In all modern UI frameworks, the UI is single-threaded and synchronous. This is necessary because UI code is actually the trickiest and hardest code to write correctly. People who write back-end code or middleware code or computation code actually have it easy. Their code can rely on well-defined interfaces and expected protocols to ensure the correctness of their algorithms. As long as your code calls the libraries correctly and follows proper sequences, then everything should work fine. By contrast, UI code interfaces with the user. The user is messy and unpredictable. The user will randomly click on things when they aren't supposed to. You might think, how hard can it be to write some code for clicking on a button? But what happens when they start clicking on different buttons with their mouse and finger at the same time? What happens when they start dragging the scrollbar in one direction while pressing the arrow keys in the opposite direction at the same time? Users will drag things with the mouse while spinning the mousewheel and then press ctrl-v on the keyboard and get angry when the UI code becomes confused and formats their hard drive. Then when you fix that problem, some other user will get angry because they were using that combination as a quick shortcut for formatting hard drives and want the old behavior back. Reasoning about the correctness of UI code is very hard, and the only thing that makes it tractable at all is that it's all synchronous. There is one event queue. You take an event from the queue and process it to completion. When you take the next event off the event queue, you don't know what it is, but it will be dependent on the new state of the UI, not the old one. You don't know what crazy thing the user is going to do next, but at least you know the state of the UI whenever the next event occurs.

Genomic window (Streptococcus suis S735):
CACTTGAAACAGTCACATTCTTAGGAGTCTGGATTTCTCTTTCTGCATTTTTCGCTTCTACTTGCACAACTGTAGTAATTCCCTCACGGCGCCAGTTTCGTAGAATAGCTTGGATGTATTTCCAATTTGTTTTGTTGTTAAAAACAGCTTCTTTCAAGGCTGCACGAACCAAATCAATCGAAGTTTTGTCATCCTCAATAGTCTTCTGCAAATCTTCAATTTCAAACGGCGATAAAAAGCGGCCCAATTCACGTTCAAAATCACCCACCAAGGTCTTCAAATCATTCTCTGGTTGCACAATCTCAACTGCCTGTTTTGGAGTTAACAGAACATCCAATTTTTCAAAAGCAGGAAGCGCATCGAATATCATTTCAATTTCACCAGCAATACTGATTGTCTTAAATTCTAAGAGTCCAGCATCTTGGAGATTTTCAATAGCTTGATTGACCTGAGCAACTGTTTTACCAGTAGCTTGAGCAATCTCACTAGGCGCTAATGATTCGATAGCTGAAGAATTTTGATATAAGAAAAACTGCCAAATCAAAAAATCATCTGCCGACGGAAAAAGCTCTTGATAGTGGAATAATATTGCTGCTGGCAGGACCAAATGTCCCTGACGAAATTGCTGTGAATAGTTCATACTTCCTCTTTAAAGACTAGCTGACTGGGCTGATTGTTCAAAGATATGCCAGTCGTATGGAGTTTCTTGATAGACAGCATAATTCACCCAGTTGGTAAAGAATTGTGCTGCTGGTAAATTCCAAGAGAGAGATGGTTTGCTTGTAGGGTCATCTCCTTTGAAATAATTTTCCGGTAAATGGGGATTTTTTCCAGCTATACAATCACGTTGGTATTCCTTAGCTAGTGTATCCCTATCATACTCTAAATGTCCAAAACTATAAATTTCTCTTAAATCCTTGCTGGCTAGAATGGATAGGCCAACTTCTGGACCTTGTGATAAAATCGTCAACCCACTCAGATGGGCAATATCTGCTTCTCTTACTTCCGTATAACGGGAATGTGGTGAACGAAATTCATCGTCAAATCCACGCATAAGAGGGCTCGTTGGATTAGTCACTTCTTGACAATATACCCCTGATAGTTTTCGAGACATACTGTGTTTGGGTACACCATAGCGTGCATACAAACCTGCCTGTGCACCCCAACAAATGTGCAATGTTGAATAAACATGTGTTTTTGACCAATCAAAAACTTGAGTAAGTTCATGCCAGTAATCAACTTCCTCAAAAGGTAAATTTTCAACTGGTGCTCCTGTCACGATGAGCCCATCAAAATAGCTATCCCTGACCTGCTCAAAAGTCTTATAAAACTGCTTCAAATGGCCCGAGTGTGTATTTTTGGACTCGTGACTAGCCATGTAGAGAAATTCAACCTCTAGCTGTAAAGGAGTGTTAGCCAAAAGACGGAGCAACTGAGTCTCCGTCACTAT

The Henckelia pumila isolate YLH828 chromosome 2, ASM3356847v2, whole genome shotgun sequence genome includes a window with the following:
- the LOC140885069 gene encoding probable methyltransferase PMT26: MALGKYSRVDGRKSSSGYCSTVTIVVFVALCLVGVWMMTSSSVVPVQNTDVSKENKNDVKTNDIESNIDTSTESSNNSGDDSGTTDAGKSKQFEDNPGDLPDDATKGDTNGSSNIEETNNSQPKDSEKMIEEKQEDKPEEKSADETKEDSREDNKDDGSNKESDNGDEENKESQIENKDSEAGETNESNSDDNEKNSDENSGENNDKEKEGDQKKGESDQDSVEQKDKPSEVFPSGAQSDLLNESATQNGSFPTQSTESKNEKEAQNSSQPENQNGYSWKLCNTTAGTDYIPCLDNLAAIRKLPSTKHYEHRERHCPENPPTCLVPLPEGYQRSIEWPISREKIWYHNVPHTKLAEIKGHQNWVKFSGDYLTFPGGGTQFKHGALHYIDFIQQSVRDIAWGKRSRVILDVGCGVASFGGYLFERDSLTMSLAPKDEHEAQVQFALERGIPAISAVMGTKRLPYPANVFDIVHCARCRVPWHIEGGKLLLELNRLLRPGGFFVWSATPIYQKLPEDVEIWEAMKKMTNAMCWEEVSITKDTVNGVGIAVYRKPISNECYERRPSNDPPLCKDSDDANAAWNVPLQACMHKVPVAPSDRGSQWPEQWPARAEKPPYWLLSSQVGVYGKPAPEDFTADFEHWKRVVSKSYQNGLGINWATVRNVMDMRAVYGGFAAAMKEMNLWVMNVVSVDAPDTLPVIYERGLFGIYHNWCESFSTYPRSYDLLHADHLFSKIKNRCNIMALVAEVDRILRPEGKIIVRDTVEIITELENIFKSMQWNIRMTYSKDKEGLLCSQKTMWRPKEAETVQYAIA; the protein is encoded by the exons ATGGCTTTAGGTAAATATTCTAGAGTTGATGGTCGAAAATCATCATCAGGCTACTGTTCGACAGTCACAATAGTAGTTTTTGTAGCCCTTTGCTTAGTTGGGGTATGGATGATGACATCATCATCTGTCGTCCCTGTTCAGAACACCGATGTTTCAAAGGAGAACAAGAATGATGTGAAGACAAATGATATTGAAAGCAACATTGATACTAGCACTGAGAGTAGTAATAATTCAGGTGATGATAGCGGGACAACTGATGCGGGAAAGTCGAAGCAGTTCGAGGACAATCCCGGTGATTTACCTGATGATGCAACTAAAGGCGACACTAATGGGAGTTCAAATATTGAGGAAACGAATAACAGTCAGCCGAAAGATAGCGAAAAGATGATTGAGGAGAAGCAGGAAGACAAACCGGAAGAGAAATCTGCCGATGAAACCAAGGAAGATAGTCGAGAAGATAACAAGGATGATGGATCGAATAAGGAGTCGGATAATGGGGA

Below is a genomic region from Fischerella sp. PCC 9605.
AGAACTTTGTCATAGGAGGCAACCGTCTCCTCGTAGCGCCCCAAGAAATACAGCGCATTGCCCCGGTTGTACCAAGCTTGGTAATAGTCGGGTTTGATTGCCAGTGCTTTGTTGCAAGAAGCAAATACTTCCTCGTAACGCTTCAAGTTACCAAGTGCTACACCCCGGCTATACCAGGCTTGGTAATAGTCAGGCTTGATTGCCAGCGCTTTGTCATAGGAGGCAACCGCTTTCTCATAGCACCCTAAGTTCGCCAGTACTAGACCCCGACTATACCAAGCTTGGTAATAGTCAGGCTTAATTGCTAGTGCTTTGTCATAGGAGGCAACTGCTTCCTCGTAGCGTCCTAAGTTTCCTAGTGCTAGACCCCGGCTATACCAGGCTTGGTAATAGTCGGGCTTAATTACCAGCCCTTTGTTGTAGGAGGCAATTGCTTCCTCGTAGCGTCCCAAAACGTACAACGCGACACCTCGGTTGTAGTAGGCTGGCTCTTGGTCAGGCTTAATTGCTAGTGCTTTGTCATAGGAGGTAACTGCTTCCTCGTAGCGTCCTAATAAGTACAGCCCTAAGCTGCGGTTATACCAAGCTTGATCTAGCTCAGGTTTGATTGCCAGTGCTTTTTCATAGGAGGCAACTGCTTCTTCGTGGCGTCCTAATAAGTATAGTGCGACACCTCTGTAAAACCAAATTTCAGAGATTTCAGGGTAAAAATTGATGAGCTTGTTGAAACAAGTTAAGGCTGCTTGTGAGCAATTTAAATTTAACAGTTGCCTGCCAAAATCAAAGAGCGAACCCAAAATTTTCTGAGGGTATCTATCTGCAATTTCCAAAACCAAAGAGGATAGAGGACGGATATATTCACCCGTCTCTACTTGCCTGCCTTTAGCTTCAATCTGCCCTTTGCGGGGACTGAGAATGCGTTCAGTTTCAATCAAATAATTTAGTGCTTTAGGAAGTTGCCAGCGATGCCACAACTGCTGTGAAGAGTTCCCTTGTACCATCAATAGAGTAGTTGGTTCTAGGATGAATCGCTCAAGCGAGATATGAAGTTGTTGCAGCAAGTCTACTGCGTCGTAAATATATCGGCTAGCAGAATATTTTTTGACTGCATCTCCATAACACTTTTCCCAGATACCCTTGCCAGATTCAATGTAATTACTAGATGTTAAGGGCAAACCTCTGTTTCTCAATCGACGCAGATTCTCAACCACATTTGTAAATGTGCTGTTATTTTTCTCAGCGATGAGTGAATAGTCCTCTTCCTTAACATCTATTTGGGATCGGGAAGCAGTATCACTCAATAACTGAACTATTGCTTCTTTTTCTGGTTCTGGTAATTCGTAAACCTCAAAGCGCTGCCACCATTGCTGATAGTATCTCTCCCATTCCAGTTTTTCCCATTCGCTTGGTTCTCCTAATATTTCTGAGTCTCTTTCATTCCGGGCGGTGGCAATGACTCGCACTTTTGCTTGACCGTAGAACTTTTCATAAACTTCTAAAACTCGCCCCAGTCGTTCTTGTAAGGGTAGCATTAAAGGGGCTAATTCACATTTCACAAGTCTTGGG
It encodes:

The only practical solution I can find is to suppress the user interface during asynchronous calls, so that the user can't go crazy on the user interface while you're doing your work. This is a little dangerous because if you make a mistake, you might accidentally forget to unsuppress the user interface during some strange corner cases, but dealing with these corner cases is a lot easier than dealing with the corner case of the user generating random UI events while you're waiting on an asynchronous call. There was one proposal to add an "inert" attribute to html to disable all events, but that was eventually killed. Right now, the only hope for UI coders is to misuse the <dialog> tag, but very few browsers support it currently.